Downton Discussion: What You Need to Know About the Series 2 Finale

Downton Abbey Season 2 officially concluded this weekend in wonderful fashion and I hope everyone is officially ready to wail and gnash their teeth with the rest of the world while we wait for updates on Season 3. (As far as I’m aware it’s set to start filming any day now, which is some comfort, I suppose.)

This week’s finale brought us a little bit of everything – and I’m assuming that quite a few of you were possibly screaming over very pleased with the episode’s ending.  So click through and let’s talk about it – the good, the bad, and the somewhat odd. And then we’ll figure out what we’re going to do while we wait for Series 3.

You know, I have to say, I liked this episode a lot, and in many ways it felt like a return to Downton Series 1 form. The pacing was much improved – a lot happened, but the episode as a whole didn’t feel as crammed with one Important Event after another, and we got some of the wonderfully done small moments that often feel just as important, if not more so, than those designated “Big Events.”  Yes, there were some ridiculous moments (that Ouija board subplot is going to bother me for quite a while), but on the whole the episode was enjoyable, satisfying and generally well balanced. And it nicely wrapped up several important plot threads – even one of the series’ biggest – instead of dragging things out further, which is refreshing in a world where so many series don’t ever want to give viewers anything that they want.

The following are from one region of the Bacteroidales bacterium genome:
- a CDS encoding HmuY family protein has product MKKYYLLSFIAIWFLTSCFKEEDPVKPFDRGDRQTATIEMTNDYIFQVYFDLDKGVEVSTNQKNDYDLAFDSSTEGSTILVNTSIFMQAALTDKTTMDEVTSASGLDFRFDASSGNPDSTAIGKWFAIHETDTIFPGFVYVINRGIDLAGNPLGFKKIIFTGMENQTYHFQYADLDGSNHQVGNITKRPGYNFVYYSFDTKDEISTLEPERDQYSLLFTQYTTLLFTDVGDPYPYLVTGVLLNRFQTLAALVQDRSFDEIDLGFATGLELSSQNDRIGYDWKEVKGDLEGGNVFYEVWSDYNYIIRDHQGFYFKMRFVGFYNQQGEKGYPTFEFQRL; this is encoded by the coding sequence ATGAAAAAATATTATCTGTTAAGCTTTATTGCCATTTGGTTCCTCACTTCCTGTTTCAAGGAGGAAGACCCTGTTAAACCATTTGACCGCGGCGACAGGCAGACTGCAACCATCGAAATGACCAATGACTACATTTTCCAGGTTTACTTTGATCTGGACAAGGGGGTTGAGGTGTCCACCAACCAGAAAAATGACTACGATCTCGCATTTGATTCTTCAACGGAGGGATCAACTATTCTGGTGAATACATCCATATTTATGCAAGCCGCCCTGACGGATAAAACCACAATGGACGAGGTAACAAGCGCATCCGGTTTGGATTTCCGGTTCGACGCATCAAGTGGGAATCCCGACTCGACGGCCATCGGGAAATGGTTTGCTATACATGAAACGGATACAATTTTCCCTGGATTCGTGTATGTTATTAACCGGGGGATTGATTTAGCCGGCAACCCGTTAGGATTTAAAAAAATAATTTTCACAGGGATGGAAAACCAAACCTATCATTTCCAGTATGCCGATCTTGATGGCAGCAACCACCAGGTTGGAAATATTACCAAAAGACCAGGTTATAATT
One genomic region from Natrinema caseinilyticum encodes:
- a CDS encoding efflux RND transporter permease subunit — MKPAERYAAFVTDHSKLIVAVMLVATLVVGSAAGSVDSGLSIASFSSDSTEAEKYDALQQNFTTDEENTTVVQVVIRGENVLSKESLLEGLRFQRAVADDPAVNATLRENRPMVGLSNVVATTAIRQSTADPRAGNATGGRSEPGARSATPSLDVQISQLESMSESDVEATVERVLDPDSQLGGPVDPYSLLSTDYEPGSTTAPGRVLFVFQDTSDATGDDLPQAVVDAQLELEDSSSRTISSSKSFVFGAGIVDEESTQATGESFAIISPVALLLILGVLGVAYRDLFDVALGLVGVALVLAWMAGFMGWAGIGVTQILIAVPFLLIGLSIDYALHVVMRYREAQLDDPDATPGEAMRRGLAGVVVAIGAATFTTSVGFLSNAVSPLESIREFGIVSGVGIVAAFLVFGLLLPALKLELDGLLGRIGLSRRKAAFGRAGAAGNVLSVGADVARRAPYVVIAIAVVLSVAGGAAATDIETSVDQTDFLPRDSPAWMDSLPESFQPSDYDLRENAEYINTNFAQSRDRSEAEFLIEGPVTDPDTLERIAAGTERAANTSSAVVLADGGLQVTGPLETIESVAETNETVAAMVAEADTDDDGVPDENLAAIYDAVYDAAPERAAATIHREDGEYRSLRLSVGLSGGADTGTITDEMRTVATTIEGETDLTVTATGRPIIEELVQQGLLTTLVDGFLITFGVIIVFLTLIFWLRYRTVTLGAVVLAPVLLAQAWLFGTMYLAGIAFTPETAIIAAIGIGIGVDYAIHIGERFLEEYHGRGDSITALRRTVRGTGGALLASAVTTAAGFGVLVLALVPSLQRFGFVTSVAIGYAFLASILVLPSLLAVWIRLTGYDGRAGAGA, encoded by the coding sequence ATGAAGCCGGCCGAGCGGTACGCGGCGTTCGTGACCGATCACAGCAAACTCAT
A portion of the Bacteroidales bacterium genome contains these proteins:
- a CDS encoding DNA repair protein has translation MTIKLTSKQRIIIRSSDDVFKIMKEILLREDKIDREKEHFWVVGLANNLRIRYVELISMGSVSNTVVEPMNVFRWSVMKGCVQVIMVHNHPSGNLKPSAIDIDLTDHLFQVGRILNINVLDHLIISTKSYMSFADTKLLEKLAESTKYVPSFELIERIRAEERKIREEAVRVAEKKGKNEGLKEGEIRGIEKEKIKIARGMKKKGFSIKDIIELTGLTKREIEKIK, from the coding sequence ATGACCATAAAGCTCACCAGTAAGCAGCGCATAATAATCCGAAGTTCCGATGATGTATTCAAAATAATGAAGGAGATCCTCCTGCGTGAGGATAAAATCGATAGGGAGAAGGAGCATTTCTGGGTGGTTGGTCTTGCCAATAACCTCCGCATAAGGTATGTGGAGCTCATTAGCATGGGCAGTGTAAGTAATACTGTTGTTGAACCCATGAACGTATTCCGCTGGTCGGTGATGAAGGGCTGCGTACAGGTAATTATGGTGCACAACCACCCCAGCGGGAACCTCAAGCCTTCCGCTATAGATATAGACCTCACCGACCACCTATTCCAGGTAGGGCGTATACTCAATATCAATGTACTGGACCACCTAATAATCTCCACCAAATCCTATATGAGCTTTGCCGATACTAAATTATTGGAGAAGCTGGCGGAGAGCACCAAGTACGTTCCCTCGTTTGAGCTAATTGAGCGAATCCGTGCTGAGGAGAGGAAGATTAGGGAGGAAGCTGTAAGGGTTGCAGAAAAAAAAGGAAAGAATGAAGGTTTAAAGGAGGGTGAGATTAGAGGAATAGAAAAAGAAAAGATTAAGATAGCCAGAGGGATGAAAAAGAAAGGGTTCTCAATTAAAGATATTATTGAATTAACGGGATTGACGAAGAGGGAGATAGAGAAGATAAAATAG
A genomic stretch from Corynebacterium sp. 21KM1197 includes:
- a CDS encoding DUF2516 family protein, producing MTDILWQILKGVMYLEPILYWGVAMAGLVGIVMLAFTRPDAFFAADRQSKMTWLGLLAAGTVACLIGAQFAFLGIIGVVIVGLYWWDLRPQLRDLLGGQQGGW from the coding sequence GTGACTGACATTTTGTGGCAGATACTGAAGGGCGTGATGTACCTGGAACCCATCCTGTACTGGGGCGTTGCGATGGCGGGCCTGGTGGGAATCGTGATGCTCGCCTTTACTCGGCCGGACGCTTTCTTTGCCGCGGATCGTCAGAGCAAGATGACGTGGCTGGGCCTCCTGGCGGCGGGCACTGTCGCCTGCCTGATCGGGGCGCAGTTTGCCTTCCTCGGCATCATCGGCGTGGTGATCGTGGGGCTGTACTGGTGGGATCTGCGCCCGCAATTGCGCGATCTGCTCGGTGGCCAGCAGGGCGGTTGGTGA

I have to assume that the break between writing Series 2 and the Christmas special let Julian Fellowes get a little bit of his perspective back. I’m hoping it means good things for Series 3. Anyway. Onward. Lots to discuss!

Christmas with the Crawleys. The setting of this episode immediately went a long way toward make me love it – I’m always a sucker for a Christmas episode of anything, and the framing of the holidays lets us get back much of the feeling of early Series 1 Downton – upstairs and downstairs traditions, lots of character moments, gift exchanges, silly family games (charades!), the group New Year’s Day shooting trip – everything about this setup was just perfect. It’s hard to exactly put a hard reason as to why this was just such a refreshing change after the wild sturm und drang of the past week, but, simply, the show felt like itself again, and much more fully so than it has in a while.

Missing in Action: The Sybil Situation. So, Sybil and Branson are officially married (offscreen) and living in Ireland (offscreen) and pregnant (offscreen). Well, okay then. I can’t imagine why anyone thought that might be something that fans might like to see. I know we haven’t seen 90% of their relationship up until this point anyway, so I’m not sure why I expected anything different this time, but for some reason I had hopes. (I really do want to like them, and the feeling that so much of this episode was back on track made me hope that plotline might be as well.) We spend the whole episode without seeing anything of Sybil at all, and it does feel a little bit odd to have the entire storyline basically vanish.  Goodness, I hope they can get this plot together next season.